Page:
A broken watch is right twice a day, just as a lousy or mediocre film can have some redeeming qualities. Take Suicide Squad (please, take it). Despite reviews that compared it to all forms of famine and pestilence, it won an Oscar for makeup. Since apparently no other movies in 2016 used any makeup. Alongside this trend of technically superlative, creatively bankrupt films is the bad movies great soundtracks dichotomy.
Such is the case with the following movies, the soundtracks for which feature music so good you might forget the films that spawned them. All these terrible movies with awesome music owe a great debt to music supervisors, directors and producers with a good ear, parent companies that own record labels, and the consumerist masses, all of which played a role in ensuring an awful film had a chance to worm its way into pop culture relevance. Be sure to leave a comment with the best soundtracks and best movie songs from terrible movies not present here.
Now head to your preferred spot for streaming music and get ready for music that's better than the movies.
Terrible Movie: Not sure anyone left in the world needs an explanation about what makes this franchise so putrid.
Soundtrack: The bands on this soundtrack must not have read the book or script, or met Jackson Rathbone. Or maybe they just wanted to be heard by 100 million teenagers / lonely spinsters, which you can't hold against them. The result is a terrific and moody mix over which even the most ardent hipsters will swoon. Why pay through the nose for Coachella when you can hear Muse, The Killers, Bon Iver, Grizzly Bear, and Death Cab for Cutie all gathered here?
Best Tracks: Thom Yorke's haunting "Hearing Damage" is Radiohead-level good, not just Thom Yorke solo material good. Lykke Li's "Possiblity" is a fantastic track, though the movie only captured 10% of its dark beauty.Good soundtrack?
Terrible Movie: The 2004 adaption of The Phantom of the Opera stands in for every bad movie musical. Rent. The Producers. Annie. Of these, the disconnect between quality of source material and ineptitude of final product is greatest here. The movie starts out promisingly enough: "Let's scare away the ghosts of years past with a little illumination!" But the promise ends there. The rest of the film is dull, with a talented cast looking as bored as the audience felt.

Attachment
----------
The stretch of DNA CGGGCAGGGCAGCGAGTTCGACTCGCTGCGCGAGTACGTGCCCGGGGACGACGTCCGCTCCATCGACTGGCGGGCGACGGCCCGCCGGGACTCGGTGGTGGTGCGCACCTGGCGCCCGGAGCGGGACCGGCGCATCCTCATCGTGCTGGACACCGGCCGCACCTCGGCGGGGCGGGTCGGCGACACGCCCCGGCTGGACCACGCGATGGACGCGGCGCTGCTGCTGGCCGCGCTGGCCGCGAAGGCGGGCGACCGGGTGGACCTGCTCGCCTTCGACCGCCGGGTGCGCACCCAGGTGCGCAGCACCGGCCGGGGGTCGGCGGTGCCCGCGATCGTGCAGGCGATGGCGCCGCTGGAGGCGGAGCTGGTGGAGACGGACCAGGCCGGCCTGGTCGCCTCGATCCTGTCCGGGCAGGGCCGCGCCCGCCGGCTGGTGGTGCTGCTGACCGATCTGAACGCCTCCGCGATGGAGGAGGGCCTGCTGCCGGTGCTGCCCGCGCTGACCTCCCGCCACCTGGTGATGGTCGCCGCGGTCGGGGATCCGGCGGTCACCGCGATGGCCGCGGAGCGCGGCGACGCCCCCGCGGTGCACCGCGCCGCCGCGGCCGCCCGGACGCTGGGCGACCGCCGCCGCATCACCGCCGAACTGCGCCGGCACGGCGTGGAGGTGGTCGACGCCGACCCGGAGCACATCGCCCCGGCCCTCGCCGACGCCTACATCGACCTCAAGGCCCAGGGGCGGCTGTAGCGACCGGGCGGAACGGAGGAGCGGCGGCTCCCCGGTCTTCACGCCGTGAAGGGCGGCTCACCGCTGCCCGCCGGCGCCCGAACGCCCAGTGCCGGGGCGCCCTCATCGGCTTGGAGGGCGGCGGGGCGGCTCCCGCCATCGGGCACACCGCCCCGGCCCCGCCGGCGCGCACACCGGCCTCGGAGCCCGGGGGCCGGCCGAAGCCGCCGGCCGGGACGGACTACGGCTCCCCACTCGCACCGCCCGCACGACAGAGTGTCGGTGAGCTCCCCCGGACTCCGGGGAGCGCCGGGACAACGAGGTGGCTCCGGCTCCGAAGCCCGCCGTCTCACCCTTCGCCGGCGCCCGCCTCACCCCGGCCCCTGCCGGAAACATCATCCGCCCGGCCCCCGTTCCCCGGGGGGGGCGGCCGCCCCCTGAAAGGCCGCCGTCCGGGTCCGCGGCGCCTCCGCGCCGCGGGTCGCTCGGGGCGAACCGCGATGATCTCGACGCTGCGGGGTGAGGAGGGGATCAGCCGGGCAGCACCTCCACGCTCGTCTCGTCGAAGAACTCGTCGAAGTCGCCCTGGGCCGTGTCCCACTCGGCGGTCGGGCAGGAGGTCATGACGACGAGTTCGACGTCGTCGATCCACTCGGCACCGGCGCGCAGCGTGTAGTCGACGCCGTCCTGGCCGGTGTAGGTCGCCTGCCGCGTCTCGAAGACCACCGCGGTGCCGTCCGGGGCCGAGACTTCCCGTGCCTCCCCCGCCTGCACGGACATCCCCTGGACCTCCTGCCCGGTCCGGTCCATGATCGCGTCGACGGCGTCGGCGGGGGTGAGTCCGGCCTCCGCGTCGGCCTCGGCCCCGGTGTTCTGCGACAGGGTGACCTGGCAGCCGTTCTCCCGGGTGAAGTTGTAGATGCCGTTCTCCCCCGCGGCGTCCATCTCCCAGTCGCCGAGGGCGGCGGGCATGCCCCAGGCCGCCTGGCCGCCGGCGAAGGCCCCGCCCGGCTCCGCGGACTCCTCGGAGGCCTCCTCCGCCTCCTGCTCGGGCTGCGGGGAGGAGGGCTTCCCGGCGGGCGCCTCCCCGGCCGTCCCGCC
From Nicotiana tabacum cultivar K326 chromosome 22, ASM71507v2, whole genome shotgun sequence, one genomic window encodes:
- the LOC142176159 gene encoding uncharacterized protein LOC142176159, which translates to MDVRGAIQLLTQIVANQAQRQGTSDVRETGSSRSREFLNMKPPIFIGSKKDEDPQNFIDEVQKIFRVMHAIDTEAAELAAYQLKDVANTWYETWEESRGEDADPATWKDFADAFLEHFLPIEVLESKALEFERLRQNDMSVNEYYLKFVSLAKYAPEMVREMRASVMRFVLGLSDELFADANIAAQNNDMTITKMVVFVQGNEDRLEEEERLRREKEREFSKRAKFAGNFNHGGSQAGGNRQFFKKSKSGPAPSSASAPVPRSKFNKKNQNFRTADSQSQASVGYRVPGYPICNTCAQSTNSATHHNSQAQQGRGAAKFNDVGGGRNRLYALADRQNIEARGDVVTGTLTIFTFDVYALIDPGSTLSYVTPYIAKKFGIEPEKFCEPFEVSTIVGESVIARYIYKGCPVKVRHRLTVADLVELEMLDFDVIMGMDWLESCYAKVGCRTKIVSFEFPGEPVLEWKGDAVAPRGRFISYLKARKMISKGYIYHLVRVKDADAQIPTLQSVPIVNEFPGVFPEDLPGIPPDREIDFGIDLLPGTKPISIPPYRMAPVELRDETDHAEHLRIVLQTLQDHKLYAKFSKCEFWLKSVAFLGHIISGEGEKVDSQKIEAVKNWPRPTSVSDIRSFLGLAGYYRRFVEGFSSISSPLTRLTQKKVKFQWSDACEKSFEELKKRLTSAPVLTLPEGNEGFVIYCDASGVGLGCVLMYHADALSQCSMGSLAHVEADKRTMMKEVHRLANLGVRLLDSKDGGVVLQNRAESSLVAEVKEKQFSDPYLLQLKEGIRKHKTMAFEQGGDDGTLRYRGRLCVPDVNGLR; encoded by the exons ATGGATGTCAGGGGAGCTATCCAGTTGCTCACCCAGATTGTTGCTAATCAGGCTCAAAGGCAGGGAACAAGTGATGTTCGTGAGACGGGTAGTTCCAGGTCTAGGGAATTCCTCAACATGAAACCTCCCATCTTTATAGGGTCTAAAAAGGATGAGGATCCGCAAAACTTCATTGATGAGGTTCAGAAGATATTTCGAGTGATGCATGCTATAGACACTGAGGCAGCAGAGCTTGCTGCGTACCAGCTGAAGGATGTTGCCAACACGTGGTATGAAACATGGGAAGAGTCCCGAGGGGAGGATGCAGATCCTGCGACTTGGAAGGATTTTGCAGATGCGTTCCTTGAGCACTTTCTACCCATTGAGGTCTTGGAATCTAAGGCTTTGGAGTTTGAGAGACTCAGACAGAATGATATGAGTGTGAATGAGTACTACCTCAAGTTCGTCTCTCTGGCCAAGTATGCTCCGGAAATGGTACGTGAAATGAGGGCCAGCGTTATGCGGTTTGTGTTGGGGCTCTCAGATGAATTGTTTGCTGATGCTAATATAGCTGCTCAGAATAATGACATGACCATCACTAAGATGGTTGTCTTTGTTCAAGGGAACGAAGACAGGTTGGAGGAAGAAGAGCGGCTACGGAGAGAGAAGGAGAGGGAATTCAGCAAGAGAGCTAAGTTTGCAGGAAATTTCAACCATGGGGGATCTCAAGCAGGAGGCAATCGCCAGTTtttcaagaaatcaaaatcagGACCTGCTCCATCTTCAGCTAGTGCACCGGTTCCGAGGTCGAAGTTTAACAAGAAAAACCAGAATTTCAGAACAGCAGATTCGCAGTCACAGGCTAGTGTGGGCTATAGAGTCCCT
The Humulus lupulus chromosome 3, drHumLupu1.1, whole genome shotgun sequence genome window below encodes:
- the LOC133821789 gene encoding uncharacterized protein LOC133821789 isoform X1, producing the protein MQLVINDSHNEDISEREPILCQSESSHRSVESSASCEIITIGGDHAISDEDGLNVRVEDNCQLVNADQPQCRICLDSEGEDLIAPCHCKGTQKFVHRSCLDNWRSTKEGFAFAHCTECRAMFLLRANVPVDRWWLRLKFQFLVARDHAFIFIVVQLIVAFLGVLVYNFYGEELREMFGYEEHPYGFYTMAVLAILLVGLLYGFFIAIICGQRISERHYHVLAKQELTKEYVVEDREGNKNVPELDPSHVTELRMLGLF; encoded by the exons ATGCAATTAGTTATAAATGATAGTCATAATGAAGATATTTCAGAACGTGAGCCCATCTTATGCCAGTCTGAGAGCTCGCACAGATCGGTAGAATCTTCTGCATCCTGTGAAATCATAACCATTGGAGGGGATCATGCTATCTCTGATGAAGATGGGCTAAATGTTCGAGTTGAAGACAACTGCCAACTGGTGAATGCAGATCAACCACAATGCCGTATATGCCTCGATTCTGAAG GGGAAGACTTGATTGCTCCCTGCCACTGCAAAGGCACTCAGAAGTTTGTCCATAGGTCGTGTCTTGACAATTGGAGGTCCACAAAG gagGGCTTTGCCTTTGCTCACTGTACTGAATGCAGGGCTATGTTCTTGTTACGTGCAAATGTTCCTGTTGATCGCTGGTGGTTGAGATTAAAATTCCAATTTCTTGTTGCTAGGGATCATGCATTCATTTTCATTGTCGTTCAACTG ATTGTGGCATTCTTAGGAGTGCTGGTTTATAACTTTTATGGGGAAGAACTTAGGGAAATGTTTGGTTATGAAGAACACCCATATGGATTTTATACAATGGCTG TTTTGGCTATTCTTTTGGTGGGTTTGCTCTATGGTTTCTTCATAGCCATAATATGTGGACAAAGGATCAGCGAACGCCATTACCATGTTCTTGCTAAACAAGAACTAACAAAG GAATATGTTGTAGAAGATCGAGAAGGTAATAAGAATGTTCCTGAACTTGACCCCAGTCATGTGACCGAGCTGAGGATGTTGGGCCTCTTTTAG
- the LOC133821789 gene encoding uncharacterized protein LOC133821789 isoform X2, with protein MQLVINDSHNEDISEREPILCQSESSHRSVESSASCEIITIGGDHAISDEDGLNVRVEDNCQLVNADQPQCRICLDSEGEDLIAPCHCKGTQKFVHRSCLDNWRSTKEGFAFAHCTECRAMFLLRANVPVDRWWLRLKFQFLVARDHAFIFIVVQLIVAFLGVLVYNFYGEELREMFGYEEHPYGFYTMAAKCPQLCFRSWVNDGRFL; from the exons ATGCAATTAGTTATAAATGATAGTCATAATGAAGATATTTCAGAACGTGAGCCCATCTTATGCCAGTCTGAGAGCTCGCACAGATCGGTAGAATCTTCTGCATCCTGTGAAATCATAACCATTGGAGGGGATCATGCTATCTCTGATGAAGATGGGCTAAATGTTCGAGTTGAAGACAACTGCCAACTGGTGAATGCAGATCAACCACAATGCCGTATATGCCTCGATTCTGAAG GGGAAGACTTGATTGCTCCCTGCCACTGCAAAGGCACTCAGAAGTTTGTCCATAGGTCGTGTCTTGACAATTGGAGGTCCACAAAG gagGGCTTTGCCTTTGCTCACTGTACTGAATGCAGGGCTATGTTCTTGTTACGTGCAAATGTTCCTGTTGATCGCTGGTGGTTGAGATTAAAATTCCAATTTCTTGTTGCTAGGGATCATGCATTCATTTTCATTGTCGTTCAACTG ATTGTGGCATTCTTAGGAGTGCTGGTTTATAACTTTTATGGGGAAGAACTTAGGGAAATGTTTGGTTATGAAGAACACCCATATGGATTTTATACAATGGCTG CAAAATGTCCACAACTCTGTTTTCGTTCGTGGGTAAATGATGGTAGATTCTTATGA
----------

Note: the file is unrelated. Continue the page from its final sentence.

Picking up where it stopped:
Great Soundtrack: "Silently the senses abandon their defenses..." There's a reason The Phantom of the Opera played on Broadway to sold out houses for decades. It's as good as Andrew Lloyd Webber gets, which means it's as good as modern musicals get without an Alexander Hamilton or Avenue Q's slightly racist puppets.
Best Track: Even if Gerard Butler is no Michael Crawford, "Music of the Night" is a perfect musical moment. Unless you were watching it happen on the big screen. Just don't see the movie.Good soundtrack?
Terrible Movie: This. Is. Not. A. Good. Movie. From Kevin Costner's unfortunate haircut to his complete lack of chemistry with Whitney Houston (apparently he's the one person in the world who never heard her sing), it's damn travesty. The Razzies nominated The Bodyguard in almost every major category.
Great Soundtrack: In addition to those Razzies, The Bodyguard was up for two Oscars (both for Best Song). Whitney had an amazing voice, and this soundtrack is her at her best. "I'm Every Woman," "I Have Nothing," "Run to You." Try not have her voice in your head just reading those titles. If that's not enough for you, there's even some Kenny G.
Best Track : "I Will Always Love You" - Dolly Parton wrote it, Whitney demolished it.Good soundtrack?
8. She's The One
Terrible Movie: Brothers McMullen was one of the more charming independent films of the '90s. Writer, director, and star Edward Burns showed flashes of a star in the making on all three fronts. Although he’s had steady work in front of the camera since, his work behind the lens (and in front of screenwriting software) leaves something to be desired. This was never more apparent than in She’s The One, in which Jennifer Aniston is paired with two low-wattage stars from McMullen. It has the feeling of a cast from a middle-school Neil Simon production getting the chance to reprise its roles on Broadway, although Cameron Diaz pops up.
Great Soundtrack: Two words: Tom. Petty. The Heartbreakers contribute all songs on the She's the One soundtrack, which is considered a proper album for the band, not just soundtrack work. The record has a ramshackle quality that gives it a loose, laid back feel, and even includes two variations of the same song, twice (Angel Dream and Walls). There are boot-stomping rockers (Zero From Outer Space and Climb That Hill) and a plaintive Beck cover with a PG-13 title (Assh*le). She's the One's soundtrack caps one of rock’s greatest winning streaks - Full Moon Fever, Into the Great Wide Open, and Wildflower.
Best Tracks: Most people reading this might prefer/remember "Walls." It got some radio play back in the days of radio, and is one of those Petty tunes that feels like you've known it forever after hearing it once. The great deep cut classic is "Hung Up and Overdue," the love child George Harrison and Petty never got around to making in The Traveling Wilburys, featuring drums from Ringo Starr and guitar from Harrison. It's sprawling and lyrical, with gorgeous production.Good soundtrack?